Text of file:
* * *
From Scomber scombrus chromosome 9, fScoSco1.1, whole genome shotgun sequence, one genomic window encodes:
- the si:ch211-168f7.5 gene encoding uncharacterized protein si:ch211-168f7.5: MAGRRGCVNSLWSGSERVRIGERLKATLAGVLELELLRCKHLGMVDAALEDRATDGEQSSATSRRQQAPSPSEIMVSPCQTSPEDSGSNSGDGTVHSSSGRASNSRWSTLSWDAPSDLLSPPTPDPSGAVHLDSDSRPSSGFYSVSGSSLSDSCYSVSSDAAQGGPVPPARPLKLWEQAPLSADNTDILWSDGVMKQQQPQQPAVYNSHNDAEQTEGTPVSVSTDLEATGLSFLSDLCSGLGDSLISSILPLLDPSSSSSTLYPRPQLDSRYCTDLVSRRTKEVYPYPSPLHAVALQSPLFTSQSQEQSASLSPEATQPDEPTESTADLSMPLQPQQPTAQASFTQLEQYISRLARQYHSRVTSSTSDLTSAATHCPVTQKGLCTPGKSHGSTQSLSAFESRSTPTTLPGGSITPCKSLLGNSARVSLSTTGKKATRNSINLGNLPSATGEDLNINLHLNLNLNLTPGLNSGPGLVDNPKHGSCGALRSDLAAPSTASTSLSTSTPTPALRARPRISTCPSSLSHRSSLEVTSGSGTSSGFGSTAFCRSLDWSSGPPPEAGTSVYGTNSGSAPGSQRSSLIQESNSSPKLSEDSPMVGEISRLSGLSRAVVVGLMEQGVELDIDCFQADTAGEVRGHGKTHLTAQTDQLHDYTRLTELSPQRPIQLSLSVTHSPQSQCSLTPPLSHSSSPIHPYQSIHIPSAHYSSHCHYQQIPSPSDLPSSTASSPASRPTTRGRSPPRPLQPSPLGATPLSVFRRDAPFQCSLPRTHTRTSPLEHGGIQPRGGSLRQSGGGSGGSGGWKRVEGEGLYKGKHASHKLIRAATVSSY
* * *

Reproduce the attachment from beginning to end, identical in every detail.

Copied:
From Scomber scombrus chromosome 9, fScoSco1.1, whole genome shotgun sequence, one genomic window encodes:
- the si:ch211-168f7.5 gene encoding uncharacterized protein si:ch211-168f7.5: MAGRRGCVNSLWSGSERVRIGERLKATLAGVLELELLRCKHLGMVDAALEDRATDGEQSSATSRRQQAPSPSEIMVSPCQTSPEDSGSNSGDGTVHSSSGRASNSRWSTLSWDAPSDLLSPPTPDPSGAVHLDSDSRPSSGFYSVSGSSLSDSCYSVSSDAAQGGPVPPARPLKLWEQAPLSADNTDILWSDGVMKQQQPQQPAVYNSHNDAEQTEGTPVSVSTDLEATGLSFLSDLCSGLGDSLISSILPLLDPSSSSSTLYPRPQLDSRYCTDLVSRRTKEVYPYPSPLHAVALQSPLFTSQSQEQSASLSPEATQPDEPTESTADLSMPLQPQQPTAQASFTQLEQYISRLARQYHSRVTSSTSDLTSAATHCPVTQKGLCTPGKSHGSTQSLSAFESRSTPTTLPGGSITPCKSLLGNSARVSLSTTGKKATRNSINLGNLPSATGEDLNINLHLNLNLNLTPGLNSGPGLVDNPKHGSCGALRSDLAAPSTASTSLSTSTPTPALRARPRISTCPSSLSHRSSLEVTSGSGTSSGFGSTAFCRSLDWSSGPPPEAGTSVYGTNSGSAPGSQRSSLIQESNSSPKLSEDSPMVGEISRLSGLSRAVVVGLMEQGVELDIDCFQADTAGEVRGHGKTHLTAQTDQLHDYTRLTELSPQRPIQLSLSVTHSPQSQCSLTPPLSHSSSPIHPYQSIHIPSAHYSSHCHYQQIPSPSDLPSSTASSPASRPTTRGRSPPRPLQPSPLGATPLSVFRRDAPFQCSLPRTHTRTSPLEHGGIQPRGGSLRQSGGGSGGSGGWKRVEGEGLYKGKHASHKLIRAATVSSY